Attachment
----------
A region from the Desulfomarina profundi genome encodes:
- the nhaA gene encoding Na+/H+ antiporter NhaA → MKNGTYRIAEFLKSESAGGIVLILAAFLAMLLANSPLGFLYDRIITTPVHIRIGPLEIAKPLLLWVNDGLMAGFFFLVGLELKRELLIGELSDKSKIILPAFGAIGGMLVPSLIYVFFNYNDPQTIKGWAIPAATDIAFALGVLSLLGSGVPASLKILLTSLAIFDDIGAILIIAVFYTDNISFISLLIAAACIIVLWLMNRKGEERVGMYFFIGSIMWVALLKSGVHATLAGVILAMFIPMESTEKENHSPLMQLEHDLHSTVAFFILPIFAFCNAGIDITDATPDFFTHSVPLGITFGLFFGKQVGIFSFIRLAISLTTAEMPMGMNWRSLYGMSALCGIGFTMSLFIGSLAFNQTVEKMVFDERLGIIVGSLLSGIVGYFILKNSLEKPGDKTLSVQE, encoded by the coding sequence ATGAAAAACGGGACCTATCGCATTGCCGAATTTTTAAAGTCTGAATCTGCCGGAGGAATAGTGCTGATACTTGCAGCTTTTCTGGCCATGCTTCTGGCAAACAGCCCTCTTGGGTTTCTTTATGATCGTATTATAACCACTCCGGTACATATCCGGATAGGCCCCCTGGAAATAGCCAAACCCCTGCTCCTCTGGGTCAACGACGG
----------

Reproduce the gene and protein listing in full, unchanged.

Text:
A region from the Desulfomarina profundi genome encodes:
- the nhaA gene encoding Na+/H+ antiporter NhaA → MKNGTYRIAEFLKSESAGGIVLILAAFLAMLLANSPLGFLYDRIITTPVHIRIGPLEIAKPLLLWVNDGLMAGFFFLVGLELKRELLIGELSDKSKIILPAFGAIGGMLVPSLIYVFFNYNDPQTIKGWAIPAATDIAFALGVLSLLGSGVPASLKILLTSLAIFDDIGAILIIAVFYTDNISFISLLIAAACIIVLWLMNRKGEERVGMYFFIGSIMWVALLKSGVHATLAGVILAMFIPMESTEKENHSPLMQLEHDLHSTVAFFILPIFAFCNAGIDITDATPDFFTHSVPLGITFGLFFGKQVGIFSFIRLAISLTTAEMPMGMNWRSLYGMSALCGIGFTMSLFIGSLAFNQTVEKMVFDERLGIIVGSLLSGIVGYFILKNSLEKPGDKTLSVQE, encoded by the coding sequence ATGAAAAACGGGACCTATCGCATTGCCGAATTTTTAAAGTCTGAATCTGCCGGAGGAATAGTGCTGATACTTGCAGCTTTTCTGGCCATGCTTCTGGCAAACAGCCCTCTTGGGTTTCTTTATGATCGTATTATAACCACTCCGGTACATATCCGGATAGGCCCCCTGGAAATAGCCAAACCCCTGCTCCTCTGGGTCAACGACGG